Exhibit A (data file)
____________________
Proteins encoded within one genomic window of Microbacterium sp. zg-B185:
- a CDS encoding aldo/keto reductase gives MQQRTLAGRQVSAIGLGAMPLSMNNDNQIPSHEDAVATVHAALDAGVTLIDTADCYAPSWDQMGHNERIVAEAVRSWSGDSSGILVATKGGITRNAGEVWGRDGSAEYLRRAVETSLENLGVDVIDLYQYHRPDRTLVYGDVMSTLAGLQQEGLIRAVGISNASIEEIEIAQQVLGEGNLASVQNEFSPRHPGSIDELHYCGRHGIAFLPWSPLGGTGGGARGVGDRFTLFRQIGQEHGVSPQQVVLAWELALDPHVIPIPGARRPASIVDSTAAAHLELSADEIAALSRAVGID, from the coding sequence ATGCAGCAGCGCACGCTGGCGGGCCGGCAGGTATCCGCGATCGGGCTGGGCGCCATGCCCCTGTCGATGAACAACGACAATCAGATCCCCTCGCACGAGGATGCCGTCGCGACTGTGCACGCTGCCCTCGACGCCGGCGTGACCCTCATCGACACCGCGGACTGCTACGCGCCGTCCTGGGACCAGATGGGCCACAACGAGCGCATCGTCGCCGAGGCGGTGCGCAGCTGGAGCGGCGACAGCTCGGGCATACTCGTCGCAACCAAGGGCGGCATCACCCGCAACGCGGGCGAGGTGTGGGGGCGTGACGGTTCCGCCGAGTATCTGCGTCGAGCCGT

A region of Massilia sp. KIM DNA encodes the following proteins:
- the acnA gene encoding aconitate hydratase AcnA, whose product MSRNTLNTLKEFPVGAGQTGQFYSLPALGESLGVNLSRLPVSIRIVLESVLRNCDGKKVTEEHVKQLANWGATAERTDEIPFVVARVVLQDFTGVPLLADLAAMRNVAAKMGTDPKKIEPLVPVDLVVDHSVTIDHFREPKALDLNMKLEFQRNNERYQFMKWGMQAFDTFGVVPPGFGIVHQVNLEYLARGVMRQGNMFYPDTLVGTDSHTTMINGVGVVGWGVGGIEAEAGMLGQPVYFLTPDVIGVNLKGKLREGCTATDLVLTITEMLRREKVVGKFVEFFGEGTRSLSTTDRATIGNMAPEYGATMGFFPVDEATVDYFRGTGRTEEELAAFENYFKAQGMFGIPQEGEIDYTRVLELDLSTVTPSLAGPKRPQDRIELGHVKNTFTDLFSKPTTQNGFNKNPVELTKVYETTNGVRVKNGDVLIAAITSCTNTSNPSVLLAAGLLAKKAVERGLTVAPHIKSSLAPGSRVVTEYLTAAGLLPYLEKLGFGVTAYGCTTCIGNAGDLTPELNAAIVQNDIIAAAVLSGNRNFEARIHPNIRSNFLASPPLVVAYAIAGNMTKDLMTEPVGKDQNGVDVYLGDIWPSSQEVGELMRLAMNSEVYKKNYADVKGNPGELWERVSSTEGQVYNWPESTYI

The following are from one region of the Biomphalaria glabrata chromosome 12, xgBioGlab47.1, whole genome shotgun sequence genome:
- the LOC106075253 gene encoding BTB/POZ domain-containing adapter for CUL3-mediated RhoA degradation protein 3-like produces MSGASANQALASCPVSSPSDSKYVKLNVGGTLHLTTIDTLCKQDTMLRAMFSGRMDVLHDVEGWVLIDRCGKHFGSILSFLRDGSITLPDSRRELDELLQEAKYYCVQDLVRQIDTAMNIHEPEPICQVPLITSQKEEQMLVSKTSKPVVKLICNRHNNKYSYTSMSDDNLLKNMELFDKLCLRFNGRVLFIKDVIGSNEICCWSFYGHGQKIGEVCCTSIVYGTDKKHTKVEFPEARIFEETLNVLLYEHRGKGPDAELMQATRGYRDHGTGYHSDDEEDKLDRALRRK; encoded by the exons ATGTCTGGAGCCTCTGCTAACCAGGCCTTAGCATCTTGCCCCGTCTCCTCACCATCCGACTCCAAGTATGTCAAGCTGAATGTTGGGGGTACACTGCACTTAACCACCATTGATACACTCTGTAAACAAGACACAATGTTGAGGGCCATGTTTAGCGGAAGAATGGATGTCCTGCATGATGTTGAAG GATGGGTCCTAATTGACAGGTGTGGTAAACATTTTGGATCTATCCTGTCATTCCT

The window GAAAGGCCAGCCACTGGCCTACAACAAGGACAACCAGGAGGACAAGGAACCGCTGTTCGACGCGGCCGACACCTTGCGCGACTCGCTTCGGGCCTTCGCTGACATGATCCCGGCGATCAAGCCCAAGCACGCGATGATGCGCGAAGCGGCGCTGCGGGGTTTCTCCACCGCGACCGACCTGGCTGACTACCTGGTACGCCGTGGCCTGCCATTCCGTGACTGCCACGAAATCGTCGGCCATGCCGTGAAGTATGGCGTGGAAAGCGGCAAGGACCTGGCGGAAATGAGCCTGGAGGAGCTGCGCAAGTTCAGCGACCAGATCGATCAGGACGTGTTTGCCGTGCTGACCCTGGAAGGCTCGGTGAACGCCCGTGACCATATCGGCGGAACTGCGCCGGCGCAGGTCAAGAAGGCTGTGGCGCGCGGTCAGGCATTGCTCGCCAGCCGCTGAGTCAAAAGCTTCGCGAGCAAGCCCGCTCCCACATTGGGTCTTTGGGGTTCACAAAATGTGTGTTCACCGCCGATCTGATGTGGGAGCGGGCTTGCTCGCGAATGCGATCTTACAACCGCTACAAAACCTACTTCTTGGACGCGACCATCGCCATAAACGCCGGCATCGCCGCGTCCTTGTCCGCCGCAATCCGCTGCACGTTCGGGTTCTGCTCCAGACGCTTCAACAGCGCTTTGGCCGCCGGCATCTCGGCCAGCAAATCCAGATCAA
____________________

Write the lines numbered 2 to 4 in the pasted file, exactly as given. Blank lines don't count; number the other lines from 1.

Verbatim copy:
- a CDS encoding aldo/keto reductase gives MQQRTLAGRQVSAIGLGAMPLSMNNDNQIPSHEDAVATVHAALDAGVTLIDTADCYAPSWDQMGHNERIVAEAVRSWSGDSSGILVATKGGITRNAGEVWGRDGSAEYLRRAVETSLENLGVDVIDLYQYHRPDRTLVYGDVMSTLAGLQQEGLIRAVGISNASIEEIEIAQQVLGEGNLASVQNEFSPRHPGSIDELHYCGRHGIAFLPWSPLGGTGGGARGVGDRFTLFRQIGQEHGVSPQQVVLAWELALDPHVIPIPGARRPASIVDSTAAAHLELSADEIAALSRAVGID, from the coding sequence ATGCAGCAGCGCACGCTGGCGGGCCGGCAGGTATCCGCGATCGGGCTGGGCGCCATGCCCCTGTCGATGAACAACGACAATCAGATCCCCTCGCACGAGGATGCCGTCGCGACTGTGCACGCTGCCCTCGACGCCGGCGTGACCCTCATCGACACCGCGGACTGCTACGCGCCGTCCTGGGACCAGATGGGCCACAACGAGCGCATCGTCGCCGAGGCGGTGCGCAGCTGGAGCGGCGACAGCTCGGGCATACTCGTCGCAACCAAGGGCGGCATCACCCGCAACGCGGGCGAGGTGTGGGGGCGTGACGGTTCCGCCGAGTATCTGCGTCGAGCCGT

A region of Massilia sp. KIM DNA encodes the following proteins:
- the acnA gene encoding aconitate hydratase AcnA, whose product MSRNTLNTLKEFPVGAGQTGQFYSLPALGESLGVNLSRLPVSIRIVLESVLRNCDGKKVTEEHVKQLANWGATAERTDEIPFVVARVVLQDFTGVPLLADLAAMRNVAAKMGTDPKKIEPLVPVDLVVDHSVTIDHFREPKALDLNMKLEFQRNNERYQFMKWGMQAFDTFGVVPPGFGIVHQVNLEYLARGVMRQGNMFYPDTLVGTDSHTTMINGVGVVGWGVGGIEAEAGMLGQPVYFLTPDVIGVNLKGKLREGCTATDLVLTITEMLRREKVVGKFVEFFGEGTRSLSTTDRATIGNMAPEYGATMGFFPVDEATVDYFRGTGRTEEELAAFENYFKAQGMFGIPQEGEIDYTRVLELDLSTVTPSLAGPKRPQDRIELGHVKNTFTDLFSKPTTQNGFNKNPVELTKVYETTNGVRVKNGDVLIAAITSCTNTSNPSVLLAAGLLAKKAVERGLTVAPHIKSSLAPGSRVVTEYLTAAGLLPYLEKLGFGVTAYGCTTCIGNAGDLTPELNAAIVQNDIIAAAVLSGNRNFEARIHPNIRSNFLASPPLVVAYAIAGNMTKDLMTEPVGKDQNGVDVYLGDIWPSSQEVGELMRLAMNSEVYKKNYADVKGNPGELWERVSSTEGQVYNWPESTYI